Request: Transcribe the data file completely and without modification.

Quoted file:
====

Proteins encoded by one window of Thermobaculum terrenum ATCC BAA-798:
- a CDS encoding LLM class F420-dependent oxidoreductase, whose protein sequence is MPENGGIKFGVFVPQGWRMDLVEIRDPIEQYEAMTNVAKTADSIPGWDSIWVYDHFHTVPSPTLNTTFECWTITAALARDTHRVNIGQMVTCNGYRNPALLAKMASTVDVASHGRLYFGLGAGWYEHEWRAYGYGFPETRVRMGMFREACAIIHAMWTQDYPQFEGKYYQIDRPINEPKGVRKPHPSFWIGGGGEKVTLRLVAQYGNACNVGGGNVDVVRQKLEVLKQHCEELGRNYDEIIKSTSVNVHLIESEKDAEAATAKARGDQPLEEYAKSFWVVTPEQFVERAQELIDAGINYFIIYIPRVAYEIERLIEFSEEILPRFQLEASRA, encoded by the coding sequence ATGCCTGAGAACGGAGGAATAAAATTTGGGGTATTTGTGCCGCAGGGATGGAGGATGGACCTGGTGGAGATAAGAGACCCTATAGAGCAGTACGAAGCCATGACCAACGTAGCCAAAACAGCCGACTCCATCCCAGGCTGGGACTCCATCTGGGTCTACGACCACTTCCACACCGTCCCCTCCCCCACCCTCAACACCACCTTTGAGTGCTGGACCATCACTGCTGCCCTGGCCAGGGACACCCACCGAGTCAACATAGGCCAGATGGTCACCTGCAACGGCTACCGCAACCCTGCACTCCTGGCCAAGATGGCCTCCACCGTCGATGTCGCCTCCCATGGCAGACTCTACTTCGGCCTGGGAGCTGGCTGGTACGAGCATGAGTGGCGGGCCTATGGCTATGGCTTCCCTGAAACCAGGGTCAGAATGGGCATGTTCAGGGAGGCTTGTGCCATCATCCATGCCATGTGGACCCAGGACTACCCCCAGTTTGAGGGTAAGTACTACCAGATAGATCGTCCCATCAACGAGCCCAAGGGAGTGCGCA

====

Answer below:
Proteins encoded by one window of Thermobaculum terrenum ATCC BAA-798:
- a CDS encoding LLM class F420-dependent oxidoreductase, whose protein sequence is MPENGGIKFGVFVPQGWRMDLVEIRDPIEQYEAMTNVAKTADSIPGWDSIWVYDHFHTVPSPTLNTTFECWTITAALARDTHRVNIGQMVTCNGYRNPALLAKMASTVDVASHGRLYFGLGAGWYEHEWRAYGYGFPETRVRMGMFREACAIIHAMWTQDYPQFEGKYYQIDRPINEPKGVRKPHPSFWIGGGGEKVTLRLVAQYGNACNVGGGNVDVVRQKLEVLKQHCEELGRNYDEIIKSTSVNVHLIESEKDAEAATAKARGDQPLEEYAKSFWVVTPEQFVERAQELIDAGINYFIIYIPRVAYEIERLIEFSEEILPRFQLEASRA, encoded by the coding sequence ATGCCTGAGAACGGAGGAATAAAATTTGGGGTATTTGTGCCGCAGGGATGGAGGATGGACCTGGTGGAGATAAGAGACCCTATAGAGCAGTACGAAGCCATGACCAACGTAGCCAAAACAGCCGACTCCATCCCAGGCTGGGACTCCATCTGGGTCTACGACCACTTCCACACCGTCCCCTCCCCCACCCTCAACACCACCTTTGAGTGCTGGACCATCACTGCTGCCCTGGCCAGGGACACCCACCGAGTCAACATAGGCCAGATGGTCACCTGCAACGGCTACCGCAACCCTGCACTCCTGGCCAAGATGGCCTCCACCGTCGATGTCGCCTCCCATGGCAGACTCTACTTCGGCCTGGGAGCTGGCTGGTACGAGCATGAGTGGCGGGCCTATGGCTATGGCTTCCCTGAAACCAGGGTCAGAATGGGCATGTTCAGGGAGGCTTGTGCCATCATCCATGCCATGTGGACCCAGGACTACCCCCAGTTTGAGGGTAAGTACTACCAGATAGATCGTCCCATCAACGAGCCCAAGGGAGTGCGCA